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Computing English and communicating through code

The arts and sciences are thought to be opposed. It is a simple case of being either right-brained or left-brained, and people are meant to do one or the other.

Disregarding the fact that the brain is a complex organism and there is no such thing as being right-brained or left-brained, I am a person who is bringing them together.

Being the person that I am, I decided to pursue two bachelor’s degrees: one in computer science and the other in creative writing.

At first, they may see to be completely unrelated, but to say the two are diametrically opposed is just asking for disaster.

There’s a stereotype of STEM majors not knowing how to write, and for good reason: STEM majors don’t know how to write and communicate to non-STEM majors.

This can be a bit of a problem when our brightest minds don’t know how to explain why their discoveries are important.

There’s an obvious solution: teach STEM majors how to write.

In my studies, I’ve noticed things overlapping between the sciences and humanities. Shocking, I know.

The English language is like a flexible machine. There are slots where each part of speech go, and sentence structure is either one of four things: simple, compound, complex, or compound complex.

The parts of speech (nouns, verbs, adjectives, adverbs, prepositions, conjunctions, pronouns and interjections) can be tricky to identify within a sentence. However, by asking myself, “What is this word doing in this sentence?” I can identify which part of speech it is and adjust my sentence to what I need at that moment.

Take for example the sentence, “I enjoy the rain.”

In order to make sure I have the correct punctuation, I have to run a check throughout the entire sentence, beginning with the first word:

Computer graphic.png

And so forth until I have categorized every word.

This allows me to quickly categorize phrases, identify the independent and dependent clauses, place commas where they need to go and move on with my life.

No longer do I have to rely on my gut feeling (which, in my experience, is often wrong when it comes to commas), but now there is reasoning to where I place my commas.

Checking for grammatical errors has never been so easy.

While the applications of logical thinking can easily be seen, sometimes it’s hard to understand why STEM majors should take humanities classes.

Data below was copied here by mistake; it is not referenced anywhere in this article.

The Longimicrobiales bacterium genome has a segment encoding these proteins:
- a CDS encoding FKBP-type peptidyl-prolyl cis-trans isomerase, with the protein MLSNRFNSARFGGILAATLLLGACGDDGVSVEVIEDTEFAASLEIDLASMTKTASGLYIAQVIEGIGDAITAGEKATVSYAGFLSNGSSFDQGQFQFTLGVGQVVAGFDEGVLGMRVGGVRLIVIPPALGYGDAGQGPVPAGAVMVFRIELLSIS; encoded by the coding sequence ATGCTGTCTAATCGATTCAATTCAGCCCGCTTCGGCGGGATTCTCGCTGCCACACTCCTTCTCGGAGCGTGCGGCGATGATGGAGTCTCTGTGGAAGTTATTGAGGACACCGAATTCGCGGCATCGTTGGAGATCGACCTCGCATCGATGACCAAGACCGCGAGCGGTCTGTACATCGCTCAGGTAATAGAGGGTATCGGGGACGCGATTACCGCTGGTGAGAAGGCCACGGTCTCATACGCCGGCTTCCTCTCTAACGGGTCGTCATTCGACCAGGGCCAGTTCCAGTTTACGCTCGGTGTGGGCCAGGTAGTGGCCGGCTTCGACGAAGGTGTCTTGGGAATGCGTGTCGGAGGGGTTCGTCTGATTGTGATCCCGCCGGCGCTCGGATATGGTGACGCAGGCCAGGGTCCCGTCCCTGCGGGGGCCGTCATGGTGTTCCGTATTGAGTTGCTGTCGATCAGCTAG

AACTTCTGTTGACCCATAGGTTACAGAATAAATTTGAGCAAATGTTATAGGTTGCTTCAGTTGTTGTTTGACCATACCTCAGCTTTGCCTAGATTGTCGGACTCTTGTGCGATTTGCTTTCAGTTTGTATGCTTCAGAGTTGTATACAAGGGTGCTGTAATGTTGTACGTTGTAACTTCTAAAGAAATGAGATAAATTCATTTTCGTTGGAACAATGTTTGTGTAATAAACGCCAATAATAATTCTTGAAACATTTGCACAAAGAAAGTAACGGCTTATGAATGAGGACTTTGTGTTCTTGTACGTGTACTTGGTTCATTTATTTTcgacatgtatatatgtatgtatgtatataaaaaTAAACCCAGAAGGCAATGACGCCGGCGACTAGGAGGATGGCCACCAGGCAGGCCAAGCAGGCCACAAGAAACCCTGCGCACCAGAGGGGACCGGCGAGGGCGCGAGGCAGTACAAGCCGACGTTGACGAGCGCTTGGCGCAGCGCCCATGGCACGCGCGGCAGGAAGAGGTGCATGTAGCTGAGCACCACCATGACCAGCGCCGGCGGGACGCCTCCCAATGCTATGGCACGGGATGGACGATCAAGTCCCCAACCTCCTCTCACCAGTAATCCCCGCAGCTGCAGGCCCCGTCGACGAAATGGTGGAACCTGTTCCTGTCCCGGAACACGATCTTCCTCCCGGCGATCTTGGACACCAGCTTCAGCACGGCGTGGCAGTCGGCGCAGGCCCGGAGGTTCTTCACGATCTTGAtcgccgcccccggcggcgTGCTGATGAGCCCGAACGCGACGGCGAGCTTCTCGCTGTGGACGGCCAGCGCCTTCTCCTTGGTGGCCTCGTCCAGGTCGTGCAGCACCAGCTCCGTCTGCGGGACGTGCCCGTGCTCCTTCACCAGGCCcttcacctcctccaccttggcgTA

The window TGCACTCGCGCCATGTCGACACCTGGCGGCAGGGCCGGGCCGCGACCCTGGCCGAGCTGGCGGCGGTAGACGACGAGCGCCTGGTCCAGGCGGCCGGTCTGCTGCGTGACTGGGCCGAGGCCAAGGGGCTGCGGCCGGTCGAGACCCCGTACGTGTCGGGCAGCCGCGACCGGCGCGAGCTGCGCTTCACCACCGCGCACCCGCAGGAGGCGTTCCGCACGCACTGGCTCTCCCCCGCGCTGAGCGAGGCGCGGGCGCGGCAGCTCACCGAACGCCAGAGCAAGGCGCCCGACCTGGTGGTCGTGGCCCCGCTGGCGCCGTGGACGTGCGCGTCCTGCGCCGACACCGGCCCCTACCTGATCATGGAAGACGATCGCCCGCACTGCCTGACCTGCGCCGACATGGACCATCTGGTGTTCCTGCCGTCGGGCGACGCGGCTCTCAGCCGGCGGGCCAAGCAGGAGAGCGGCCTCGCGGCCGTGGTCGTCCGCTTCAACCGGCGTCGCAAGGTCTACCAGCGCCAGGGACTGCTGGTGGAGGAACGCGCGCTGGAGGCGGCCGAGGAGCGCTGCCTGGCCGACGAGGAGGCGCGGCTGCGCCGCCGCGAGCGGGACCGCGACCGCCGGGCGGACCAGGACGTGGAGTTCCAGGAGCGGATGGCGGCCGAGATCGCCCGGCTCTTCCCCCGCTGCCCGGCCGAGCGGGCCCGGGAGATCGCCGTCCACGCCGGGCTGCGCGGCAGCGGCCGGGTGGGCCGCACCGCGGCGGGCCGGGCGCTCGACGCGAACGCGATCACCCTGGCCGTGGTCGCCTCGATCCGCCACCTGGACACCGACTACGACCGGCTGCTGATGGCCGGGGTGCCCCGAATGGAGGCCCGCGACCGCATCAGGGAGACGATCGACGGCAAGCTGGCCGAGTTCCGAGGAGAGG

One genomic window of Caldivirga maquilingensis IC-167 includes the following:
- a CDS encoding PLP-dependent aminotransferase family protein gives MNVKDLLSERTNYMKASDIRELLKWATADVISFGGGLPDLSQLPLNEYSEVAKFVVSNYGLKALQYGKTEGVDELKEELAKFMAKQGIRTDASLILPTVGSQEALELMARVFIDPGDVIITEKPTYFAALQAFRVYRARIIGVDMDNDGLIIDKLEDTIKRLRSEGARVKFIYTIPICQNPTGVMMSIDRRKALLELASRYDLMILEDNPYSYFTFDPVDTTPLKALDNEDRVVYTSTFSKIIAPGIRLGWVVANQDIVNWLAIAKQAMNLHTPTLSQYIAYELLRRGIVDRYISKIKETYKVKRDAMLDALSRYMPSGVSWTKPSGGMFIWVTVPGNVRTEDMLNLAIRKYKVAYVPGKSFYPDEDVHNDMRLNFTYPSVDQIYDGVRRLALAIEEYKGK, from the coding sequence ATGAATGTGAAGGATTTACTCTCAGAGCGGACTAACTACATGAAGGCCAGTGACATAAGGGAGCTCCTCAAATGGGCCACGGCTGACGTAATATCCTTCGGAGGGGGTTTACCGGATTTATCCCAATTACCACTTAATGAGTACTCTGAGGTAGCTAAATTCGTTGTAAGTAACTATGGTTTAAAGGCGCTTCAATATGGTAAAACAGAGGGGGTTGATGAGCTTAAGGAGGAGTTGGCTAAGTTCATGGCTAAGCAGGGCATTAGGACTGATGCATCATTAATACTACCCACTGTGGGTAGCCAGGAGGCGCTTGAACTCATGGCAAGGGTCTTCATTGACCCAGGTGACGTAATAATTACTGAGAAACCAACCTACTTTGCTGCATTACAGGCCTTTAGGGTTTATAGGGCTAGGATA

For one, our society uses words to communicate.

Words are what bind our ideas to reality. It’s incredibly difficult to capture the nuances of ideas without using at least one word. Knowing which word to use and why it needs to be used comes with practice, and most STEM majors are going to get that practice through their humanities classes.

Secondly, whether or not it is something we should do, we judge the credibility of a person by the way they use their words, especially in writing. In this day and age, first impressions are often going to be made online.

First impressions are critical to getting a foot in the door in any kind of relationship, not just at job interviews. While most of us wish it isn’t true, having grammatical errors in any type of writing is akin to going into a job interview in sweatpants and a grungy t-shirt.

Finally, knowing how people think is critical to any job. Although it sounds like I’m a bit of a megalomaniac, knowing how people tick and how to play on their emotions is always an advantage in this competitive job market.

Most of these skills I learned from my English classes; specifically, my creative writing classes.

Creative writing gave me a critical understanding of how words can be used and how to communicate my ideas in writing.

In other words, I know how to write and do a pretty damn good job.

In even more words, I’m probably going to get a job, not just because I know how to program, but because I know how to write.

I already have two jobs and a third lined up because I know how to put sentences together and punctuate them correctly. To be completely honest, the computer science degree is really only because I felt like a minor couldn’t cover the subject as deeply as I wanted.

Despite the differences between my degrees, having two areas of emphasis means I’m a well-rounded person.

Not only am I learning the technical skills to pay the bills, but I am learning the soft skills that will get me hired.

Even if I don’t get a job in any STEM area, I’m not worried.

There’s going to be lot of job security as an editor if no one knows how to write.

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